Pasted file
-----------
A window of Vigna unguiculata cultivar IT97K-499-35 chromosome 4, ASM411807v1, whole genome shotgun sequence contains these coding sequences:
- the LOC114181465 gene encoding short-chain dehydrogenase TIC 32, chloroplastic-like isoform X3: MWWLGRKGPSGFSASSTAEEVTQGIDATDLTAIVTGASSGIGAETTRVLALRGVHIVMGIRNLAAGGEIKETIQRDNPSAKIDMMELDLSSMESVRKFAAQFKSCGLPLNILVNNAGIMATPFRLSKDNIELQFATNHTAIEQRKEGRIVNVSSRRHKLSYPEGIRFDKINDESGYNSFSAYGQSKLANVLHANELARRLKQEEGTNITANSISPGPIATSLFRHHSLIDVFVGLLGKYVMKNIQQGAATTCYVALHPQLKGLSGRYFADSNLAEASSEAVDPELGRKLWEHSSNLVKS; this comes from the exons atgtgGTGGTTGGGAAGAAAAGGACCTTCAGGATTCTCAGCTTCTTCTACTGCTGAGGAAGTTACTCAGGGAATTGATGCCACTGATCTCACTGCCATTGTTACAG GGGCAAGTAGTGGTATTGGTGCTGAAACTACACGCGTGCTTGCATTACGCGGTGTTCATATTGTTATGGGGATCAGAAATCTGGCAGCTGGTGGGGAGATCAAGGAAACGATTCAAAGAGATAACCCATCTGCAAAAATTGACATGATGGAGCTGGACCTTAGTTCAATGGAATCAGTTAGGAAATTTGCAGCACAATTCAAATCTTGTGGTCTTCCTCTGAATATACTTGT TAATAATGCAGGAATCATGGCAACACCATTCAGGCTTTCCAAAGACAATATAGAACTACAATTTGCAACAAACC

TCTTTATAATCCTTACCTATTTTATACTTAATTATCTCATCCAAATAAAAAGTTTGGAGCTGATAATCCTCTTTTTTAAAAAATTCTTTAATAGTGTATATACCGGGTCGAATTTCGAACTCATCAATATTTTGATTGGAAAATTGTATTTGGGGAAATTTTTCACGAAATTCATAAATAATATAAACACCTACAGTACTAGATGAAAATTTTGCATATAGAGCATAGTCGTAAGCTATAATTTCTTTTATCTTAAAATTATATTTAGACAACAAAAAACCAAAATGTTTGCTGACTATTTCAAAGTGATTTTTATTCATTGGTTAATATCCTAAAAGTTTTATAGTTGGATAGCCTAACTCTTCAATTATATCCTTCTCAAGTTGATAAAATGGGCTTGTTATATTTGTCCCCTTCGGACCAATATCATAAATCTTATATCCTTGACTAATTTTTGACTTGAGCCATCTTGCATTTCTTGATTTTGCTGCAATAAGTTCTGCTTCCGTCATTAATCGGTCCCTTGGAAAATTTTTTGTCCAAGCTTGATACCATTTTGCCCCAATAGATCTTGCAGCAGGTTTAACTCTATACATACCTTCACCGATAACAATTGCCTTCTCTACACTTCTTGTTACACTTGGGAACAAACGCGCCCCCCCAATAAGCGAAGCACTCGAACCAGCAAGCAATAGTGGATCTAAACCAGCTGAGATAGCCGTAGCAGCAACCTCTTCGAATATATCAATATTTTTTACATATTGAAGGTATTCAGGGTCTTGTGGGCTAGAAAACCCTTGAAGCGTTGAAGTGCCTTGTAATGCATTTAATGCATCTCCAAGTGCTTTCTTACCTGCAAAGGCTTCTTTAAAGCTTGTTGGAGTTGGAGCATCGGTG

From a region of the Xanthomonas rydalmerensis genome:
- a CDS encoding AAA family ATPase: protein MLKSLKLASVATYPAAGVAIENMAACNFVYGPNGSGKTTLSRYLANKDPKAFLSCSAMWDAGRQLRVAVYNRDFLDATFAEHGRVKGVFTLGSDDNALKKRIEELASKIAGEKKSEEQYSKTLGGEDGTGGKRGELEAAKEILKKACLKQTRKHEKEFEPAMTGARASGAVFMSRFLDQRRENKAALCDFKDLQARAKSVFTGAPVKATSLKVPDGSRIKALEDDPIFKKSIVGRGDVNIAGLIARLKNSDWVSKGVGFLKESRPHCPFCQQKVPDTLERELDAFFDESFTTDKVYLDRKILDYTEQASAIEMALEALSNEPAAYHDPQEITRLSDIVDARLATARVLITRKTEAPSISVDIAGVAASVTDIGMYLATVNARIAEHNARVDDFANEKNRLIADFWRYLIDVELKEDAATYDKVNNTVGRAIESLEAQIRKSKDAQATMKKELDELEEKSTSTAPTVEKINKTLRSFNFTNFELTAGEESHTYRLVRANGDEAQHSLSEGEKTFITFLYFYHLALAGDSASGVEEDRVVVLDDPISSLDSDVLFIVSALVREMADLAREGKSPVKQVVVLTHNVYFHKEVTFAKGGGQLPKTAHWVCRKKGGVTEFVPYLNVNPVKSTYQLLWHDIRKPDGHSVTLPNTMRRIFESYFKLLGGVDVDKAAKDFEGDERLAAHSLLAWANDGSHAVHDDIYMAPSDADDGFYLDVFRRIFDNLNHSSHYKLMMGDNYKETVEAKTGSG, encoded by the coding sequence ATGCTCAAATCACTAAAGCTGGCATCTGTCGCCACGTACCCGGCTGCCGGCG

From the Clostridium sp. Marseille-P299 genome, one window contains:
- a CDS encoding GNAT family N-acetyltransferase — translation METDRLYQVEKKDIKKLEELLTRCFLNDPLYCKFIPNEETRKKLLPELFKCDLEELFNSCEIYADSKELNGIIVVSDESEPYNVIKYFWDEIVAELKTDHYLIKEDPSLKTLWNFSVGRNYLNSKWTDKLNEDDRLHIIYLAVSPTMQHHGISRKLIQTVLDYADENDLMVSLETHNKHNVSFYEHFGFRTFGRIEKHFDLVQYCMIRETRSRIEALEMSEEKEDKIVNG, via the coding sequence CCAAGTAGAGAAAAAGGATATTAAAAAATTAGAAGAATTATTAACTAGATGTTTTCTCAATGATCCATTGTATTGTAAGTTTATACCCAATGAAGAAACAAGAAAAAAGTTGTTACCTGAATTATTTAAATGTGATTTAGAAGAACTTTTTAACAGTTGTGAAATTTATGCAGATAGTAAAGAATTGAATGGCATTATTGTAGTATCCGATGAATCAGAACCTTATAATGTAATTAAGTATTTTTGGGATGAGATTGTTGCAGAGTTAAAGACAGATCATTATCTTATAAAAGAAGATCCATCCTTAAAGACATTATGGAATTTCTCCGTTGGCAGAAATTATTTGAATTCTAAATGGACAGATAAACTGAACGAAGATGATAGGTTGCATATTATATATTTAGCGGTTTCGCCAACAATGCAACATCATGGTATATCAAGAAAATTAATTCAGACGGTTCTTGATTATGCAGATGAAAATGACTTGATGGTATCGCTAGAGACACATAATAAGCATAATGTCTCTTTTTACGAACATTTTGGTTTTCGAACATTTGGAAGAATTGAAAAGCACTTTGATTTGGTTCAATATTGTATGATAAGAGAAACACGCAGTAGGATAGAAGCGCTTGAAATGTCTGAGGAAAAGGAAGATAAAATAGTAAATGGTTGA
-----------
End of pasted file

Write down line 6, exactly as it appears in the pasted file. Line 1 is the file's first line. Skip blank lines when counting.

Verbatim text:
From the Clostridium sp. Marseille-P299 genome, one window contains: